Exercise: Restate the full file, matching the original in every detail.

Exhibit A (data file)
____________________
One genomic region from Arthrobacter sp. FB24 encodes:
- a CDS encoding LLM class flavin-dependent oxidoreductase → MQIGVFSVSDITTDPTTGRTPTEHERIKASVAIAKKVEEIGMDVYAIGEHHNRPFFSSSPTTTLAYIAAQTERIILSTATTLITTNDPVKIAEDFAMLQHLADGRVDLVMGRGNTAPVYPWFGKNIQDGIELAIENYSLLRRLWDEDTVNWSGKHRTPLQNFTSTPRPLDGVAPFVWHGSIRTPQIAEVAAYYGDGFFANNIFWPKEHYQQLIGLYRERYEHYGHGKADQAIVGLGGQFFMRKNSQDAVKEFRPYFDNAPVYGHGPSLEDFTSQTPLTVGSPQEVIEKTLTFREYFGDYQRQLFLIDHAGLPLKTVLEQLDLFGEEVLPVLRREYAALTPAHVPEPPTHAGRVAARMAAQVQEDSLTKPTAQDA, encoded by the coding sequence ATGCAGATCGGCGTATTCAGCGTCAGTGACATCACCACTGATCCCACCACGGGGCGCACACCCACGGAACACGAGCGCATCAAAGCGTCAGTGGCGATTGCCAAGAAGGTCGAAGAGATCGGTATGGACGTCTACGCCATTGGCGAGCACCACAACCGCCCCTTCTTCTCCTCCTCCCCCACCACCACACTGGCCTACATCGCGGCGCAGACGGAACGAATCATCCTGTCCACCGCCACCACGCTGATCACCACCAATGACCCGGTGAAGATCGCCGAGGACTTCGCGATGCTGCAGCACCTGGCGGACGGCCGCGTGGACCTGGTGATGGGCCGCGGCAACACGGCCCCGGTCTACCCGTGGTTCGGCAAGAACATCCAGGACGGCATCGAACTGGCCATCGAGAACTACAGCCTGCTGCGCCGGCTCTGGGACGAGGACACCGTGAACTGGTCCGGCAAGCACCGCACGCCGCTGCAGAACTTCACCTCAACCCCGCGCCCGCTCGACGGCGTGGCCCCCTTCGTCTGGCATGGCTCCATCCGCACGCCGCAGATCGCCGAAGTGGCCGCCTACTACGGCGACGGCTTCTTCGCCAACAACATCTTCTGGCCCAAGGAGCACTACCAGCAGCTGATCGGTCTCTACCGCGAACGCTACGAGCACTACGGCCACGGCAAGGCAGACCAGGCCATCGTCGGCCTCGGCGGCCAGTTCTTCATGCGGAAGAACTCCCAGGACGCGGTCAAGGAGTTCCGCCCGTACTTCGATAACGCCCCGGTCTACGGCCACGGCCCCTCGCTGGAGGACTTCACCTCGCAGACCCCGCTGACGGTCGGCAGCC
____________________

One genomic region from Arthrobacter sp. FB24 encodes:
- a CDS encoding LLM class flavin-dependent oxidoreductase → MQIGVFSVSDITTDPTTGRTPTEHERIKASVAIAKKVEEIGMDVYAIGEHHNRPFFSSSPTTTLAYIAAQTERIILSTATTLITTNDPVKIAEDFAMLQHLADGRVDLVMGRGNTAPVYPWFGKNIQDGIELAIENYSLLRRLWDEDTVNWSGKHRTPLQNFTSTPRPLDGVAPFVWHGSIRTPQIAEVAAYYGDGFFANNIFWPKEHYQQLIGLYRERYEHYGHGKADQAIVGLGGQFFMRKNSQDAVKEFRPYFDNAPVYGHGPSLEDFTSQTPLTVGSPQEVIEKTLTFREYFGDYQRQLFLIDHAGLPLKTVLEQLDLFGEEVLPVLRREYAALTPAHVPEPPTHAGRVAARMAAQVQEDSLTKPTAQDA, encoded by the coding sequence ATGCAGATCGGCGTATTCAGCGTCAGTGACATCACCACTGATCCCACCACGGGGCGCACACCCACGGAACACGAGCGCATCAAAGCGTCAGTGGCGATTGCCAAGAAGGTCGAAGAGATCGGTATGGACGTCTACGCCATTGGCGAGCACCACAACCGCCCCTTCTTCTCCTCCTCCCCCACCACCACACTGGCCTACATCGCGGCGCAGACGGAACGAATCATCCTGTCCACCGCCACCACGCTGATCACCACCAATGACCCGGTGAAGATCGCCGAGGACTTCGCGATGCTGCAGCACCTGGCGGACGGCCGCGTGGACCTGGTGATGGGCCGCGGCAACACGGCCCCGGTCTACCCGTGGTTCGGCAAGAACATCCAGGACGGCATCGAACTGGCCATCGAGAACTACAGCCTGCTGCGCCGGCTCTGGGACGAGGACACCGTGAACTGGTCCGGCAAGCACCGCACGCCGCTGCAGAACTTCACCTCAACCCCGCGCCCGCTCGACGGCGTGGCCCCCTTCGTCTGGCATGGCTCCATCCGCACGCCGCAGATCGCCGAAGTGGCCGCCTACTACGGCGACGGCTTCTTCGCCAACAACATCTTCTGGCCCAAGGAGCACTACCAGCAGCTGATCGGTCTCTACCGCGAACGCTACGAGCACTACGGCCACGGCAAGGCAGACCAGGCCATCGTCGGCCTCGGCGGCCAGTTCTTCATGCGGAAGAACTCCCAGGACGCGGTCAAGGAGTTCCGCCCGTACTTCGATAACGCCCCGGTCTACGGCCACGGCCCCTCGCTGGAGGACTTCACCTCGCAGACCCCGCTGACGGTCGGCAGCC